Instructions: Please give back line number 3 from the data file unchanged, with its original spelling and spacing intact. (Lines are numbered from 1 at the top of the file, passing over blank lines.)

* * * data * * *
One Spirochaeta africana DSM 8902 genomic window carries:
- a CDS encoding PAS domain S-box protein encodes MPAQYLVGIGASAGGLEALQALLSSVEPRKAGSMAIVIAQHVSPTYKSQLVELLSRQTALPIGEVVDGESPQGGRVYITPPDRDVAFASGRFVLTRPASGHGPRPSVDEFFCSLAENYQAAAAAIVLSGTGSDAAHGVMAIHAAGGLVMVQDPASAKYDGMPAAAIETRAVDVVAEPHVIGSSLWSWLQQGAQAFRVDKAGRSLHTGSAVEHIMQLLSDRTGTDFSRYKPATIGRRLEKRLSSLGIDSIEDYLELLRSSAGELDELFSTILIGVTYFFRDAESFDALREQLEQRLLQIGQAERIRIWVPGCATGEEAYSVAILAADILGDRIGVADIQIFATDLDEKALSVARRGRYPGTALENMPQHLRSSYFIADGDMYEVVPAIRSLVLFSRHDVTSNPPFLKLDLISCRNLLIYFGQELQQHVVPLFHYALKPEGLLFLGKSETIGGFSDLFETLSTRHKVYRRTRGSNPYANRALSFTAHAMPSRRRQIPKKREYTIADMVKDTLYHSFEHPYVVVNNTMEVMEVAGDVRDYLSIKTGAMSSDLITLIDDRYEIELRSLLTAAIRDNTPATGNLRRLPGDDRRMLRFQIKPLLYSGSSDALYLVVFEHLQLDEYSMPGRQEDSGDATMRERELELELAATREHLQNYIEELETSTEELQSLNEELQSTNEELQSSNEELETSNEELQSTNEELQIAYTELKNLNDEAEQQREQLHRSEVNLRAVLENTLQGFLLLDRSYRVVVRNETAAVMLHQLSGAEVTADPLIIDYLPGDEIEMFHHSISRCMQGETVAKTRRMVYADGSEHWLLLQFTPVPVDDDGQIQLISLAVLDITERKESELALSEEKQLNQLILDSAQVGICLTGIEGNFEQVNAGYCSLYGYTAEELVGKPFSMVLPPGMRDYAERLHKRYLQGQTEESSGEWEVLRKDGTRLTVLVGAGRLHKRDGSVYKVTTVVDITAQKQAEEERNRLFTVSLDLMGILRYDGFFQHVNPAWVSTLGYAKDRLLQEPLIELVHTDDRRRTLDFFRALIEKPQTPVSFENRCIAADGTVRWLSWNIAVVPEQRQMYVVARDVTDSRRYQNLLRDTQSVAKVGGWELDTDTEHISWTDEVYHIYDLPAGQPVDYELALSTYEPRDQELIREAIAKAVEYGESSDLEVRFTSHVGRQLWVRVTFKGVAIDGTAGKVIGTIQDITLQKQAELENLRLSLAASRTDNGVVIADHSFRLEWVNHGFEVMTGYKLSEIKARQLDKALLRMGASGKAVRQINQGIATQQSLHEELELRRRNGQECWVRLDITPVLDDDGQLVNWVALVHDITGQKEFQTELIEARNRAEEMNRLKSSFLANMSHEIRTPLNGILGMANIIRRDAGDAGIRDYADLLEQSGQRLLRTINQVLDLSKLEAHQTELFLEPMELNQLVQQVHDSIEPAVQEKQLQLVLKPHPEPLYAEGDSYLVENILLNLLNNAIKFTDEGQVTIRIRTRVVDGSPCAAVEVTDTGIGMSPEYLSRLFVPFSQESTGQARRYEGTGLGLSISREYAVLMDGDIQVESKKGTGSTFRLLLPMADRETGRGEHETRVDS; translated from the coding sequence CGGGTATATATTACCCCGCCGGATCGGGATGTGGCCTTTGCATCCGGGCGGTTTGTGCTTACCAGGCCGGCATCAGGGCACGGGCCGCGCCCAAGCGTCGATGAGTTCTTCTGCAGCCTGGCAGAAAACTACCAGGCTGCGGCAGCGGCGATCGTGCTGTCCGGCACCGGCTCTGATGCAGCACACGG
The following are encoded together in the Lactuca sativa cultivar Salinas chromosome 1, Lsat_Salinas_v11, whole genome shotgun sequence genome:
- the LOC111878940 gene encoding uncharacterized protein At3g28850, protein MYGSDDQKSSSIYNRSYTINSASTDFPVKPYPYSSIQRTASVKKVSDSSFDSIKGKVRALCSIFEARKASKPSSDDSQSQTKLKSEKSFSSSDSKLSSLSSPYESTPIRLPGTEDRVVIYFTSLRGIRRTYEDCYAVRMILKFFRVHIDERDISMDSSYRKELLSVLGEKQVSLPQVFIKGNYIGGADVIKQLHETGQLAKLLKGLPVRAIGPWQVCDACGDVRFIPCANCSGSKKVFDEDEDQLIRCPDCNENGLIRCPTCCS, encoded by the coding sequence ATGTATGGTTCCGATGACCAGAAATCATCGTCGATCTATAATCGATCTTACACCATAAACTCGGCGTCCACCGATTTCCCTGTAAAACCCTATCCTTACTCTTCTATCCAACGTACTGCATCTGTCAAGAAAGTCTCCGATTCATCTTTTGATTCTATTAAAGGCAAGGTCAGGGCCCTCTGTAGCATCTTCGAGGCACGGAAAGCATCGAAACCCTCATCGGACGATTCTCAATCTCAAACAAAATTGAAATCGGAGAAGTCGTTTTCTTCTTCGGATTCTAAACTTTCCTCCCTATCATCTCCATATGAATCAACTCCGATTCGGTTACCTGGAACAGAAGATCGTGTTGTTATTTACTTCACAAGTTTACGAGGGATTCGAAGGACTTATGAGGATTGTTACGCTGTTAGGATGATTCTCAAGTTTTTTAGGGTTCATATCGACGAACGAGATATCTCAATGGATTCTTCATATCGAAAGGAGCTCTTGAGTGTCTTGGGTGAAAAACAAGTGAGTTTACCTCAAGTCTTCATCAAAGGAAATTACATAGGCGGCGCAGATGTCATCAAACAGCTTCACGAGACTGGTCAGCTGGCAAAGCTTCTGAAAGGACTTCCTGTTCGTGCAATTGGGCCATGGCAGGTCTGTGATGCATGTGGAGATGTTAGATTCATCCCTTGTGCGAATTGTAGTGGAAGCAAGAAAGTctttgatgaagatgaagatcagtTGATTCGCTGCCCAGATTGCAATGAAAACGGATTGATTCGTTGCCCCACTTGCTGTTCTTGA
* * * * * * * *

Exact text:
The following are encoded together in the Lactuca sativa cultivar Salinas chromosome 1, Lsat_Salinas_v11, whole genome shotgun sequence genome: